The internet and technology may have forever changed how companies try to sell us cars, but TV spots will still always be one of our favorite components of car marketing. Car commercials are a moment in time, and there’s almost no better way to gain real insight into the life and times of a specific car than to watch one of its TV spots.
Take for example the Chevy Camaro. We gearheads have always had an attraction to cars like the Camaro, with rear wheel drive, big engines, and plenty of opportunity for personalization. But there are lots of other cars that feature those same things, and marketing will try to relate to us and show why their car is different. That’s where the TV commercials come in. Follow along with us as we take a look at the ways Chevrolet used TV commercials over the last 45 years to relate to us gearheads, and to convince us to make the Camaro our choice.
Most Camaro fans have probably seen the commercial for the 1967 Camaro with the volcano, but we stumbled on lesser known western themed ad for the very first Camaro. Western movies and TV shows like Bonanza were wildly popular in the mid to late 60’s, and this commercial shows Chevrolet appealing to that same tough and rugged cowboy mentality that lots of car guys can relate to.
A Legend in Its Own Time
In commercial from 1978 Chevrolet was already referring to the 12 year old Camaro as a “legend”. Realistically, they had some pretty good cause to do so, because this would be the year that the 2 millionth Camaro would roll off the assembly line.
Of course, the “performance” they refer to from the smog friendly 4-barrell 350 was a bit more of a stretch. The 8.2 compression small block could only muster 185 horsepower and 280 pound feet of torque – and that was the Z28’s engine. It was just a sad reality of the times.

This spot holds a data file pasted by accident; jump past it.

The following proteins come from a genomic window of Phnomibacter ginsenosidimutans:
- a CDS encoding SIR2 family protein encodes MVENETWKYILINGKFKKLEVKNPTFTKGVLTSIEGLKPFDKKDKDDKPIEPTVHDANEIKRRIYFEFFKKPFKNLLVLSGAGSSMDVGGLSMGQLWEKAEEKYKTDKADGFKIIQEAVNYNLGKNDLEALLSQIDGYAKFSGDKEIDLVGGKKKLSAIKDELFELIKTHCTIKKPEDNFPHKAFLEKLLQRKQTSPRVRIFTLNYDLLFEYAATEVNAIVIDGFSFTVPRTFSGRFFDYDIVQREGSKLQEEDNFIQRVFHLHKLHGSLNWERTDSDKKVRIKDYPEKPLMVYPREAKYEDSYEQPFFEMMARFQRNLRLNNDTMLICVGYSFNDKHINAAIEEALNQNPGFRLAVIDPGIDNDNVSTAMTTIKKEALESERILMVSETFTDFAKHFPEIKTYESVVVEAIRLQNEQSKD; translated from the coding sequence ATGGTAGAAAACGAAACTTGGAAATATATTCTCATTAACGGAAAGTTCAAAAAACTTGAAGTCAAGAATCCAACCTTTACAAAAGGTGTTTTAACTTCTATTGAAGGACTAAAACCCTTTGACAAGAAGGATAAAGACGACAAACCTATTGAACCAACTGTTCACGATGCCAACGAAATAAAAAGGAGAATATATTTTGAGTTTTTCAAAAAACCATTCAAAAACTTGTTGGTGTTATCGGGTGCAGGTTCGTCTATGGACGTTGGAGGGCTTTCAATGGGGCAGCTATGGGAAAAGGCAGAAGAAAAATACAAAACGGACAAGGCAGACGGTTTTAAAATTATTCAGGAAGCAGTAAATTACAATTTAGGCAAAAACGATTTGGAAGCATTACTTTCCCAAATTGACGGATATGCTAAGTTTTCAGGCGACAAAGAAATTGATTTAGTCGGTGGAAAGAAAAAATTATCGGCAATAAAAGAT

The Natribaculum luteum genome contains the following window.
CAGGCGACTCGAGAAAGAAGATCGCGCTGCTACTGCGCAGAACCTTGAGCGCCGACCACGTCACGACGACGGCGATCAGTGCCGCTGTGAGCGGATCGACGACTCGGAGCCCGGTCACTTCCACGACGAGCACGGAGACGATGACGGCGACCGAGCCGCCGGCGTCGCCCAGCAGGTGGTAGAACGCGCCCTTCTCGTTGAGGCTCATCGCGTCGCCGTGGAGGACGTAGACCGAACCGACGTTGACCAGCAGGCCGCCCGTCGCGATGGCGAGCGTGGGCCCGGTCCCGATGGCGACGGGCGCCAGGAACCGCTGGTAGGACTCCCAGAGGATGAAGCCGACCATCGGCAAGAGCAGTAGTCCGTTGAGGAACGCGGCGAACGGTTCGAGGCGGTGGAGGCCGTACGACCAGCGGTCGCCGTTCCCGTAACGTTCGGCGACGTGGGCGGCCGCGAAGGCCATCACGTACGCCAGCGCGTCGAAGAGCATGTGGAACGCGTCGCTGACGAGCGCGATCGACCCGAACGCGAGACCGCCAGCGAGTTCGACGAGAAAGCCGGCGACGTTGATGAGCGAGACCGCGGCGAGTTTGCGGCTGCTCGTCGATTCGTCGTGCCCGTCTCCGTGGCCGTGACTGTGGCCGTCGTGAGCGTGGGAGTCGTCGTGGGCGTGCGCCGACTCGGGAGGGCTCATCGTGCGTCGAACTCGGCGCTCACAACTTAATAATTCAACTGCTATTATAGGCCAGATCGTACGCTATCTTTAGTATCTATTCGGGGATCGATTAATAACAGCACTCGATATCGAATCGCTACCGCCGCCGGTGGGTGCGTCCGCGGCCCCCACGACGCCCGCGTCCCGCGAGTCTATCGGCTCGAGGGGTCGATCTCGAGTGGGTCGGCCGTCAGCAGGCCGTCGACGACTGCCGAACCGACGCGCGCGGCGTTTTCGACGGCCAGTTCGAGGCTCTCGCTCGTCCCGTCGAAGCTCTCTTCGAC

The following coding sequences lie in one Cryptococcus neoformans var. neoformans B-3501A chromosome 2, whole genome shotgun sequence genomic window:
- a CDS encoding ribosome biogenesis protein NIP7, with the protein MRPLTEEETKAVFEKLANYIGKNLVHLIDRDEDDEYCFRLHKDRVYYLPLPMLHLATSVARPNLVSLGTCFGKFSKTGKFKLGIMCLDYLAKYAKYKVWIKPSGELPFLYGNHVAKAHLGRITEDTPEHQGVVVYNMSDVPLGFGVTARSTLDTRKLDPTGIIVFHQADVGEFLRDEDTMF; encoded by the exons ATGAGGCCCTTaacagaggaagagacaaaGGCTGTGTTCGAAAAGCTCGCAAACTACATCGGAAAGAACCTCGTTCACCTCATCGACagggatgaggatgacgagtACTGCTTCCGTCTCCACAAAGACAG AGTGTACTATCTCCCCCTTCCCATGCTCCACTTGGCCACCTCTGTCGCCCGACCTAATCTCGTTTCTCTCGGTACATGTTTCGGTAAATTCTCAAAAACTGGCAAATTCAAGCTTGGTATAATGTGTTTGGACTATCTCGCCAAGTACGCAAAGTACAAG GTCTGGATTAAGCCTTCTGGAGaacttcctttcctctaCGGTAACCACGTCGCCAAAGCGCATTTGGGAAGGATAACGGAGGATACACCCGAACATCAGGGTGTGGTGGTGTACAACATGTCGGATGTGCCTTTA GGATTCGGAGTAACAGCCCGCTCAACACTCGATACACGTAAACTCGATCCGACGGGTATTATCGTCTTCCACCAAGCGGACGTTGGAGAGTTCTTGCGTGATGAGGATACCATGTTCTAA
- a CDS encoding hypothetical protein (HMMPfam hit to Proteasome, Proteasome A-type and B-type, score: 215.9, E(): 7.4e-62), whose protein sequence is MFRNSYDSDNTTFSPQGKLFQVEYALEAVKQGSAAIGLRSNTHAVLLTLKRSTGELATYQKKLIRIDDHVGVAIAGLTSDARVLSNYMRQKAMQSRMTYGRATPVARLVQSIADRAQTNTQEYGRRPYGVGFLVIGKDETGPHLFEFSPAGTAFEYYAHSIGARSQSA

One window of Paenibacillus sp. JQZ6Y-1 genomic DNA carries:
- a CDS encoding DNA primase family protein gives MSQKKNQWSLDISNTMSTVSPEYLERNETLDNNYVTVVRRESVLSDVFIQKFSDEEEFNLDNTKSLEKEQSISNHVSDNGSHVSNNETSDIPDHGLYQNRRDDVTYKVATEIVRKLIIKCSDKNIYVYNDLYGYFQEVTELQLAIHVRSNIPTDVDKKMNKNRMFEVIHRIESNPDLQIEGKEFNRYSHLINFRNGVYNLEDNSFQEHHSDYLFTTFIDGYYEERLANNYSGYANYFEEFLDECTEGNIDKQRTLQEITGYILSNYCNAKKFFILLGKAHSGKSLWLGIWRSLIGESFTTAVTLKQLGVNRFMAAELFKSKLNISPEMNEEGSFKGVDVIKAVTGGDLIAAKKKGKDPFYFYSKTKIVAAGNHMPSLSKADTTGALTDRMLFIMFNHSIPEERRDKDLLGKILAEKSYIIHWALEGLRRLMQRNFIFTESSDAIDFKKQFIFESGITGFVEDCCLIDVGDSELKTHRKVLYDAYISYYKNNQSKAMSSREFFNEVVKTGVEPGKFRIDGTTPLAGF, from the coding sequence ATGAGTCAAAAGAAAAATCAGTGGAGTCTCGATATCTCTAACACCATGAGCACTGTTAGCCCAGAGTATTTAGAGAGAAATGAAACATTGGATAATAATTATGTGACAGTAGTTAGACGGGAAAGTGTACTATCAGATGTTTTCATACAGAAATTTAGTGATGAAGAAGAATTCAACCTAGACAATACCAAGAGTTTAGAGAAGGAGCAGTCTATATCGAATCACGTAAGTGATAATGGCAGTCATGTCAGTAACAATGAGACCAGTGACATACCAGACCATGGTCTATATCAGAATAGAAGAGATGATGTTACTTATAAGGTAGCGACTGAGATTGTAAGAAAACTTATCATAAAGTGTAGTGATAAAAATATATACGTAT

Taking Charge with Chevrolet
In 1984, the revolutionary 3rd generation F-body was entering its third year of production, and the Camaro was all about being in command and getting things done. The message Chevy was conveying is hard to miss, given that there are five references to “taking charge” in the 30 second TV spot. Chevy was selling the Camaro as a sporty car for sporty people who live their lives how they want. It could also appeal to a wider audience thanks to its $9,600 price tag.
This was a big year for the Camaro, as it earned accolades left and right, and proved that it could hang with the best in the world. In fact, the 1984 Camaro Z28 was named the best handling car in America by the editors at Car and Driver.
Rock and Roll
In 1993, Aerosmith, Pearl Jam, and Stone Temple Pilots were all the rage and Chevy had just released the newly redesigned 4th Gen Camaro. Fast cars and rock and roll have always mixed well, so it’s completely understandable why Chevrolet went with a rock anthem as we watch the new red Camaro get tossed into a power slide. One thing that’s a bit different from the other commercials is that Chevy uses a bit of humor to connect with the audience along with playing up the Camaro’s power and features in ad. It’s a good example for this era of the Camaro because it might appeal to the grunge rocker as much as it would a middle-aged father of two.
Set Yourself Apart
As you might expect, the 5th Gen Camaro was by far the easiest Camaro model to find a commercial for. It was as easy as going straight to Chevrolet’s own YouTube Channel and clicking on the Camaro’s own special page.
We found this commercial for the Camaro Special Editions to be the most fitting for today. We like to be connected with the heritage of the past, but we want to always be looking forward for the next big thing. We are also a very individualized society and like to stand out from the crowd. In this TV spot, Chevy manages to mix all those elements together with an ad that would relate to an older gearhead’s sense of nostalgia, or a young one’s desire to have the baddest, most individualized car out of all his friends.
Television ads for cars like the Camaro are one of those things that, the more they change – the more they stay the same. They might do it in different ways, but they will all appeal to our innate sense of independence and individuality, while giving us a glimpse of the society they were designed for. So which of these commercials was your favorite?